How many of you reading this chose contact center management as your career?
Like many of you, I “fell” into this industry. I had just graduated college, was willing to take pretty much any job I could find, and landed at a company that had recently launched a large call center. Back then, simply having a call center was cutting edge, and this was appealing to someone starting a career. As I moved into different roles, I realized how challenging and promising the environment was, and stuck with it ever since.
Few professions require such wellrounded skillsets. Every day puts both sides of the brain to the test, and those that have enjoyed success in our industry are exceptionally adept at juggling demands. Leaders looking for the easy way out need not apply.
You would think an industry requiring such highly skilled people, thriving across the globe in terms of size, would be viewed as a top career destination for achievement-focused management professionals. In some regions, and in some companies, it is. In too many regions and too many companies, it simply is not.
The reasons for this lack of status are varied and are much more opinion than fact. At its core, I believe, are four missing ingredients that have held us back over the years:
PROGRAMS AND DEGREES AT MAJOR UNIVERSITIES. Yes, some programs can be found, but you would have to look hard for them. At most major educational institutions, there is no path to our industry that would capture the attention of a young, eager, promising student who hasn’t yet committed to a career.
A DIRECT LINE TO THE “C” LEVEL. Yes, some companies have recently instituted a Chief Customer Officer (CCO). Unfortunately, they are more the exception than the norm. Usually, contact centers follow some jagged path to the top that might end at CIO, or CMO or COO. The fact that there is little agreement on where we should report is not a good sign.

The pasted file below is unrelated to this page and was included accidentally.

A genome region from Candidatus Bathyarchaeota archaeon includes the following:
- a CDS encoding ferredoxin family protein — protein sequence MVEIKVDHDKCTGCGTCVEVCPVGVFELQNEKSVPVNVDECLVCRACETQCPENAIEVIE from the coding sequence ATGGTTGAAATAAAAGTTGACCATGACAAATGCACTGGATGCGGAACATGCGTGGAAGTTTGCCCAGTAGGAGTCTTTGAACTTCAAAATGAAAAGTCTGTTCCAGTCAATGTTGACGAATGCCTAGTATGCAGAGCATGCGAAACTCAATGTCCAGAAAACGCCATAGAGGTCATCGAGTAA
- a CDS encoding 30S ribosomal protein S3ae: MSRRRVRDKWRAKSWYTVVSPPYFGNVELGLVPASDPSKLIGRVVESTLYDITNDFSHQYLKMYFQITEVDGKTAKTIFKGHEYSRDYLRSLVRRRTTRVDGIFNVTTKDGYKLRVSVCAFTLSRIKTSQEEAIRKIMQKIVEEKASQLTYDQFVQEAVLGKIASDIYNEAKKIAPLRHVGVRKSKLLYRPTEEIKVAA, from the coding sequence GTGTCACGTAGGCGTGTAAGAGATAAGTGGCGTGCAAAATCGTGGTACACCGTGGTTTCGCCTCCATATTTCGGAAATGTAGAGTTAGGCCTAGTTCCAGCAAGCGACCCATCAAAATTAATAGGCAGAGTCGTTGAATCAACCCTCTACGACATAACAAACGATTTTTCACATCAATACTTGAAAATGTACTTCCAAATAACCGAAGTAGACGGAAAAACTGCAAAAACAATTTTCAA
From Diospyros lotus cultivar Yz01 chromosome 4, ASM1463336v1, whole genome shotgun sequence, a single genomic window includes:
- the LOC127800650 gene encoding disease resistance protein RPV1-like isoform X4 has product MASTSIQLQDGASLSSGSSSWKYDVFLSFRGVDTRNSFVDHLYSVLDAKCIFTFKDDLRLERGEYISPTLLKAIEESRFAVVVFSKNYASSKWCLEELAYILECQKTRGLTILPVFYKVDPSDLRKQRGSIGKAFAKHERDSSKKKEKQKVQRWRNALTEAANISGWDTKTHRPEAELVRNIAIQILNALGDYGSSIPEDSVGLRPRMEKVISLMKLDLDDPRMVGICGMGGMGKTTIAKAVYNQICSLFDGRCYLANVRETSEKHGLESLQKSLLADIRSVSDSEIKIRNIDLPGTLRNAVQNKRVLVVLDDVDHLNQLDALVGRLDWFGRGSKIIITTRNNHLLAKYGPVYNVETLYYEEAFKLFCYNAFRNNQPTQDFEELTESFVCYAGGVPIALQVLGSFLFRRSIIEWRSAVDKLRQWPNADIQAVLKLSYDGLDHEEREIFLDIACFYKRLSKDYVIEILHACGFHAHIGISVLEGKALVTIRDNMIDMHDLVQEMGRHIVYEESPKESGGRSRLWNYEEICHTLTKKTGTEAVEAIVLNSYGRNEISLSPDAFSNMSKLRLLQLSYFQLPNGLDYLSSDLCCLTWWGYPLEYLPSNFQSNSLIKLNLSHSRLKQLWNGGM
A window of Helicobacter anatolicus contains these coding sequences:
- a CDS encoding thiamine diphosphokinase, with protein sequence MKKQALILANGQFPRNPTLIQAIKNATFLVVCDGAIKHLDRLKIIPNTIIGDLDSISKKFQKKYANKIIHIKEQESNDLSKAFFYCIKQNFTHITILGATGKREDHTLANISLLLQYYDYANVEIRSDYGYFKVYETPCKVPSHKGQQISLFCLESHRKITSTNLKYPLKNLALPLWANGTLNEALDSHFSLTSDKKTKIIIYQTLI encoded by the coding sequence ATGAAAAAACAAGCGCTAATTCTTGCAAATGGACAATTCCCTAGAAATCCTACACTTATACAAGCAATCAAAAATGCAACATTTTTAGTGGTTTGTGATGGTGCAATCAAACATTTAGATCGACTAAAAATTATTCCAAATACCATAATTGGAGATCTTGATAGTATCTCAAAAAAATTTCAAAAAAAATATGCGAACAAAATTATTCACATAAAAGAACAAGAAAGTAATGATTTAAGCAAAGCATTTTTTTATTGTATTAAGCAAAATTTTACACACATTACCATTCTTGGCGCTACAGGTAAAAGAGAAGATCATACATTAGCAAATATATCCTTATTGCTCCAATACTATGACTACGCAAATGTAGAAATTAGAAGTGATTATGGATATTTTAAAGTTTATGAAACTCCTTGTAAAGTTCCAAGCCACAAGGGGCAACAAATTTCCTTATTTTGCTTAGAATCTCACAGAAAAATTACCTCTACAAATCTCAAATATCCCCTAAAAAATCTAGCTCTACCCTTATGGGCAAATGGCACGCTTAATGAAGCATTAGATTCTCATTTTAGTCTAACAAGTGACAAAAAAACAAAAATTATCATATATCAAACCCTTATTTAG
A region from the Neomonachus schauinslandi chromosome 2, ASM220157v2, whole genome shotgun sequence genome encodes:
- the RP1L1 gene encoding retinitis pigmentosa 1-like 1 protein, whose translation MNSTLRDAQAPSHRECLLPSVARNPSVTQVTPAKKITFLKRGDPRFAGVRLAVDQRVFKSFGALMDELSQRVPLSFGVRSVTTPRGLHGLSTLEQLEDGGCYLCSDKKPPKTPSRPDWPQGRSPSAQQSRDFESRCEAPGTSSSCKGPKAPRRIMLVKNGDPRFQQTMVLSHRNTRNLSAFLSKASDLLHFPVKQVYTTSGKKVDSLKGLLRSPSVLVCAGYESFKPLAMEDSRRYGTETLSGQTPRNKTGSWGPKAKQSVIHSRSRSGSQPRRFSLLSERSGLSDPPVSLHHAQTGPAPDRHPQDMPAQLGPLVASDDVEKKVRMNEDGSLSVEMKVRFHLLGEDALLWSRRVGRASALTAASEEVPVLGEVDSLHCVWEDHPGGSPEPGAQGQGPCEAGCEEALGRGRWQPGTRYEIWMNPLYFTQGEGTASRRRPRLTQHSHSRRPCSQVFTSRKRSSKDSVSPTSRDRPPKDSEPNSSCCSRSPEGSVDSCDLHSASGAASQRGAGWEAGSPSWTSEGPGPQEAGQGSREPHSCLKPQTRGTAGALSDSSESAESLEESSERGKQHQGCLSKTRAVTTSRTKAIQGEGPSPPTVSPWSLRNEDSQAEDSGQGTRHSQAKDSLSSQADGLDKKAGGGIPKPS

AN APPEALING STARTING POINT. Yes, some companies truly value frontline agents, paying them well and showing high regard for their opinions. Many don’t, and this has created an image that puts “call center rep” just slightly ahead of “fast-food employee” in the minds of many.
A STRONG ADVOCACY GROUP THAT BRINGS THE PROFESSION TOGETHER. Yes, we have a few networking and similar type groups. Human Resource professionals have the Society for Human Resource Management (SHRM), with over 275,000 members in 160 countries and an advertising budget that puts them on television fairly often. We have nothing that even remotely compares to that.
A JOB IS SOMETHING YOU ACCEPT. A PROFESSION IS SOMETHING YOU CHOOSE.
Let’s not walk the plank just yet—all is not lost. Those of us in the know realize this is a pretty good gig. Our jobs are important and challenging, and compensation at supervisory and management ranks is fairly good and getting better. Service is increasingly seen as a competitive differentiator, and that trend will serve us well in the future.
Raise Our Image
A job is something you accept. A profession is something you choose. The work we do is far too important to be left to people that are simply filling jobs. Raising the image of our profession will serve to lift the opportunities for everyone who has found their way to our industry.
Jay Minnucci is Founder and President of the independent consulting firm Service Agility.
– Reprinted with permission from Contact Center Pipeline, http://www.contactcenterpipeline.com